Upon the recent announcement that Dzhohkar Tsarnaev received the death penalty for his crimes in Boston, we were treated to a great many opinions that what would happen to this 21-year-old man was good, and justice: he had killed people, so now he will be killed. “What a relief,” everyone seemed to say. “Now the score will finally be settled.”I confess to being baffled by this as well. I never heard or read anyone say the things Payne claims "everyone seemed to say." I know of no one who thinks that killing Tsarnaev will "settle the score," and I suspect that Payne doesn't either. I wonder if he's not simply erecting a straw man. Anyway, there are more substantive claims laying ahead of us. He writes:
I confess to being baffled by this line of argument, chiefly because it seems to have no grasp on the workings of either scores or settling. To settle the score between Tsarnaev and the public — to put everyone back at square one — is not a matter of killing the murderer but raising his three victims from their graves.
Tsarnaev should not be put to death. There is no satisfactory reason to execute him, and I am not positive than anyone who supports executing him can articulate a coherent reason for doing so. This is not to say that supporters of the death penalty are arguing in bad faith, only that they are arguing with bad arguments. Payne then goes on to outline some of the bad arguments.I doubt many people will say "What a relief," but that aside, I think Payne is wrong to think he has exhausted all the reasons for invoking the death penalty. There's another which I think can be illustrated by the following example: A man attacks and rapes a woman and traumatizes her in the process. There's no doubt of his guilt, and when the sentencing hearing takes place the rapist is given the maximum sentence allowed by law - two months of community service.
The Catholic Church, which for centuries has acknowledged the legitimacy of the death penalty, has over the years approximated a rather stringent set of criteria for why we might execute a human being, and it is worth studying these to determine what we are going to do. According to the church, capital punishment can be justified on the grounds of either retribution, rehabilitation of the criminal, defense against the criminal, or deterrence of future criminals.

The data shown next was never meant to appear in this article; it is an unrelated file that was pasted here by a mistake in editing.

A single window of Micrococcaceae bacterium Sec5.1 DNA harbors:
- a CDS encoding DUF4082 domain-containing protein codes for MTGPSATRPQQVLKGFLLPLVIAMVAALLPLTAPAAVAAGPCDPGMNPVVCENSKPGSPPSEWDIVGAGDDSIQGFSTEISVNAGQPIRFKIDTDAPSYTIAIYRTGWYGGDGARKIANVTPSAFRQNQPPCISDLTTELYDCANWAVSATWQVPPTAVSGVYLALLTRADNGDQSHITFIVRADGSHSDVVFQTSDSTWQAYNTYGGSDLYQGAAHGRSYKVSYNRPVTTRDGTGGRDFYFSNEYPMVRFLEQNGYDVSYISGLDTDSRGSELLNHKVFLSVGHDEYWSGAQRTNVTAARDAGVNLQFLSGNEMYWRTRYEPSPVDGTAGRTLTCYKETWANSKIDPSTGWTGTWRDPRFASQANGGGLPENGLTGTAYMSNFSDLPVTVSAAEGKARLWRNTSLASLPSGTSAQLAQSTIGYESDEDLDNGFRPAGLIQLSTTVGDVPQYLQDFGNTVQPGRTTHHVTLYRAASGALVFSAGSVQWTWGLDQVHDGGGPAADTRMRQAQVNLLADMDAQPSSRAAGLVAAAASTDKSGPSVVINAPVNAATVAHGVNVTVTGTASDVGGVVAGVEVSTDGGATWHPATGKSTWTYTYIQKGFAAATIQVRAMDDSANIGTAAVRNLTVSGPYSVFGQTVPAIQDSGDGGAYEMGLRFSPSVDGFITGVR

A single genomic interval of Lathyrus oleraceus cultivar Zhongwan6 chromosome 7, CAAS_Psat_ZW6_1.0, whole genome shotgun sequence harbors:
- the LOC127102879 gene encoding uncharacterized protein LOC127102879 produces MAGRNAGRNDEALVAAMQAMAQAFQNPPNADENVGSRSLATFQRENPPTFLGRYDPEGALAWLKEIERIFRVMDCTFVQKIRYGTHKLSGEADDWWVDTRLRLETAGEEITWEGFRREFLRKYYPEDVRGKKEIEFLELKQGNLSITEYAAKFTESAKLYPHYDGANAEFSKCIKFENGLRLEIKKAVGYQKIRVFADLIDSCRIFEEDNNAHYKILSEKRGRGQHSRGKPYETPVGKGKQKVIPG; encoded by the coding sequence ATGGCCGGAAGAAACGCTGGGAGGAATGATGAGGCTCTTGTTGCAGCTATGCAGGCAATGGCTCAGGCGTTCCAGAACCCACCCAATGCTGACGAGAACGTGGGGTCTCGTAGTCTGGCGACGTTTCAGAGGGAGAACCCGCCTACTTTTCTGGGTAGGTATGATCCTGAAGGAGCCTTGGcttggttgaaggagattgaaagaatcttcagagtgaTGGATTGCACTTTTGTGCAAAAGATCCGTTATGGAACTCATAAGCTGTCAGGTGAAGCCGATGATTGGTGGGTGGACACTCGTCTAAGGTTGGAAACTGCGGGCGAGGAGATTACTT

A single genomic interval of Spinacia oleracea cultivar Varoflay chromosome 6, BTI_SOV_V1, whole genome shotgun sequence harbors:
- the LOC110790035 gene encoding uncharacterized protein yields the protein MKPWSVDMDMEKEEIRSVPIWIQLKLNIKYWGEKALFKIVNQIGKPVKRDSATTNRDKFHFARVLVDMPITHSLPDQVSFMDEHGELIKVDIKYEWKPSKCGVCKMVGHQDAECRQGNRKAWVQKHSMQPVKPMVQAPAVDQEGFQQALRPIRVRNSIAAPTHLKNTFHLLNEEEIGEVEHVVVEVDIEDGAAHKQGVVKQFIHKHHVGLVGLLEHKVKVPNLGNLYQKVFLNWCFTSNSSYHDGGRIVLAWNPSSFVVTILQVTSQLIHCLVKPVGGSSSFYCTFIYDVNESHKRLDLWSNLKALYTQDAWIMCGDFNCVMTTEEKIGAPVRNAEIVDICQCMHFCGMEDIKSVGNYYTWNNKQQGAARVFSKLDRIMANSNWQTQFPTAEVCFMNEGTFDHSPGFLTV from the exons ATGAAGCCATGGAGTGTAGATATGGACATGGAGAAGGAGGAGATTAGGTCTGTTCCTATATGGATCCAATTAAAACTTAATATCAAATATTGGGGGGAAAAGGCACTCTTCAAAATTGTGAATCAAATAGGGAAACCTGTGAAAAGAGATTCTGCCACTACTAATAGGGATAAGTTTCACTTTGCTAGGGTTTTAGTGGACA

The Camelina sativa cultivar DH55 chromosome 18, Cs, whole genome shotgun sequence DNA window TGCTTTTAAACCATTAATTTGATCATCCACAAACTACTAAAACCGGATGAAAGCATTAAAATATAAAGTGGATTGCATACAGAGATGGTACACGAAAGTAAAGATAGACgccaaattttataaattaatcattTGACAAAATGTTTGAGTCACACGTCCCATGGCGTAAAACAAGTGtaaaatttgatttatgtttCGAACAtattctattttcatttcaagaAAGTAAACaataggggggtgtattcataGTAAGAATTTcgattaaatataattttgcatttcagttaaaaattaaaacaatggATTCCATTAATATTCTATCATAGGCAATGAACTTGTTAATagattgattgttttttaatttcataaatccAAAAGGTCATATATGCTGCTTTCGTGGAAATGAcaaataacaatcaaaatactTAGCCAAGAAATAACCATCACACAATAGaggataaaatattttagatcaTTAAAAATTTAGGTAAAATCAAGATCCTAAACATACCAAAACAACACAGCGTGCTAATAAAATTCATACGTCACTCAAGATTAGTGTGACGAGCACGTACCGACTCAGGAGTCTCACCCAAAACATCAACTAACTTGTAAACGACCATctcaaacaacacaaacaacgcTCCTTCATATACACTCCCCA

It seems needless to point out that Tsarnaev’s execution will satisfy none of these obligations and that killing him would thus be a pointless endeavor....
I am at a loss as to any other reasons one could give for killing this young man, other than simply out of spite....
There is no case to be made for killing Tsarnaev. Indeed, there was likely no case to be made for the other 1,408 inmates executed in the United States since 1976. The only reason we seem to have for executing another human being in cold blood is that doing so will make us feel a little bit better for a little while.
“What a relief,” people will say. Why?
If we were to discover that that was the maximum sentence in our society we'd doubtless be outraged at the leniency of it, but why? One reason, of course, is that it's a fundamental principle of justice that the severity of the punishment should be proportional to the severity of the crime, that the worse the crime, the worse the punishment, and that the very worst crimes deserve the very worst punishment.
A corollary to this, I think, is that our outrage at the relatively light sentence given to the rapist in our example is indicative of a lack of value society places on women. The sentence suggests that society believes that forcing women to submit to male sexual impulses is not such a big deal. A society which places a high value on the dignity and well-being of women would affix a severe punishment to the crime of violating them.
A similar argument can be made for the death penalty. Deliberately, maliciously, causing severe bodily injury and death to others is one of the worst crimes a man can commit. To impose anything less than the harshest penalty for doing it is to say, in effect, that the lives he ruined aren't worth taking his own life over.
In other words, contrary to what Payne apparently thinks, a society that refuses to exact the most severe punishment for the very worst crimes is essentially declaring that no one's life is so valuable that even if a murderer robs those we love of their lives the murderer should not be required to pay the ultimate penalty. It is, in fact, to place more value on the life of the murderer than on the life of the victim and is, for that reason, fundamentally unjust.